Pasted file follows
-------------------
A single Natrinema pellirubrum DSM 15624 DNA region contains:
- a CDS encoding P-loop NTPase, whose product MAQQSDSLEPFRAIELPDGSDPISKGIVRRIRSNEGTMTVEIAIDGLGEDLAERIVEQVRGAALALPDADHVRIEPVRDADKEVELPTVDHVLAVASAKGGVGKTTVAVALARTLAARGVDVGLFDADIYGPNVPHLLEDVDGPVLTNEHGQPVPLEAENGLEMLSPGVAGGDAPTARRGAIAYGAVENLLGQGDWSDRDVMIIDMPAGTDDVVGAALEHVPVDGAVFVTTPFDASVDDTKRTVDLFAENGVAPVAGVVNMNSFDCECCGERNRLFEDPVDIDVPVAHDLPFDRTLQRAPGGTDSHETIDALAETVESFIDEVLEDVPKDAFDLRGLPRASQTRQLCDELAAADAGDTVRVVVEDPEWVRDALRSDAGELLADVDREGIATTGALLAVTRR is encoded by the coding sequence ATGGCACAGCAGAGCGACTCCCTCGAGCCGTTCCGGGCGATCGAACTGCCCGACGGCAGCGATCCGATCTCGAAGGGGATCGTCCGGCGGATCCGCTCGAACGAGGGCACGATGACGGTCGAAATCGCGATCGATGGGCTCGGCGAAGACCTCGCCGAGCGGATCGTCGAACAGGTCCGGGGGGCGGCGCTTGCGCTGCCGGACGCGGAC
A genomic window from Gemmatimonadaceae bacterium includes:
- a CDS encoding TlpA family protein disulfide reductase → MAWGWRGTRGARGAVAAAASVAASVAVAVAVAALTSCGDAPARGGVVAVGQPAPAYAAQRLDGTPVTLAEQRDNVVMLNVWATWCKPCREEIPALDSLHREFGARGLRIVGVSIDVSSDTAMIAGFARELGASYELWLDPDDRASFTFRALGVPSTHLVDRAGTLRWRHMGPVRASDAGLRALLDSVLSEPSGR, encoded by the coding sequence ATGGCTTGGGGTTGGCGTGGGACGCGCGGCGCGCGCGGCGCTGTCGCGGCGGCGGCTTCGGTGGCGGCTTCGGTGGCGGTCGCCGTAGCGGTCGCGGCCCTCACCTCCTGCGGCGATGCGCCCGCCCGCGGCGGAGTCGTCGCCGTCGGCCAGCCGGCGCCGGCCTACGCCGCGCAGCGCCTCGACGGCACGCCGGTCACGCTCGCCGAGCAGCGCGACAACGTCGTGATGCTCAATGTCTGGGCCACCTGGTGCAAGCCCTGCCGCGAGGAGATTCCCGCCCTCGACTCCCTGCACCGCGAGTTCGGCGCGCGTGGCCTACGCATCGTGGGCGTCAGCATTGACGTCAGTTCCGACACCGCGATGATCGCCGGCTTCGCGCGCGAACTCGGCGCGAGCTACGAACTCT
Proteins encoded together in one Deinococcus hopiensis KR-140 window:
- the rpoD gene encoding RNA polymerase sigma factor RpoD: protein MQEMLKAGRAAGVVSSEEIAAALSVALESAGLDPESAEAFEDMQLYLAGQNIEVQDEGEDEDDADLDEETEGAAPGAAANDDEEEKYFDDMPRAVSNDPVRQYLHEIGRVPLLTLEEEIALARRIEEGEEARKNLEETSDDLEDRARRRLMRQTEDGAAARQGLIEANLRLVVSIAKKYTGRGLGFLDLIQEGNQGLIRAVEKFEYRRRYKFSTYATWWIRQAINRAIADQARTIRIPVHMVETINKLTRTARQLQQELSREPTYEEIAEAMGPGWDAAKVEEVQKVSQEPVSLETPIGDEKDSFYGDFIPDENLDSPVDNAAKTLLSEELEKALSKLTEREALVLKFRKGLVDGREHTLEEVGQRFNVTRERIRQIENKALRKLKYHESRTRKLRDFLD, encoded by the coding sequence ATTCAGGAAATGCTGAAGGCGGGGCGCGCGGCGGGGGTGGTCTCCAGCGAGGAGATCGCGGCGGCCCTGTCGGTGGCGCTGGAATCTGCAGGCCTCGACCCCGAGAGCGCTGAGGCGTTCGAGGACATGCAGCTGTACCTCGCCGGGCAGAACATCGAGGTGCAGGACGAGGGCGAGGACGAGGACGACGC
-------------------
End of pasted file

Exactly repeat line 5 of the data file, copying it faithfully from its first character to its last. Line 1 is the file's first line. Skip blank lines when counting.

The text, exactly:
Proteins encoded together in one Deinococcus hopiensis KR-140 window: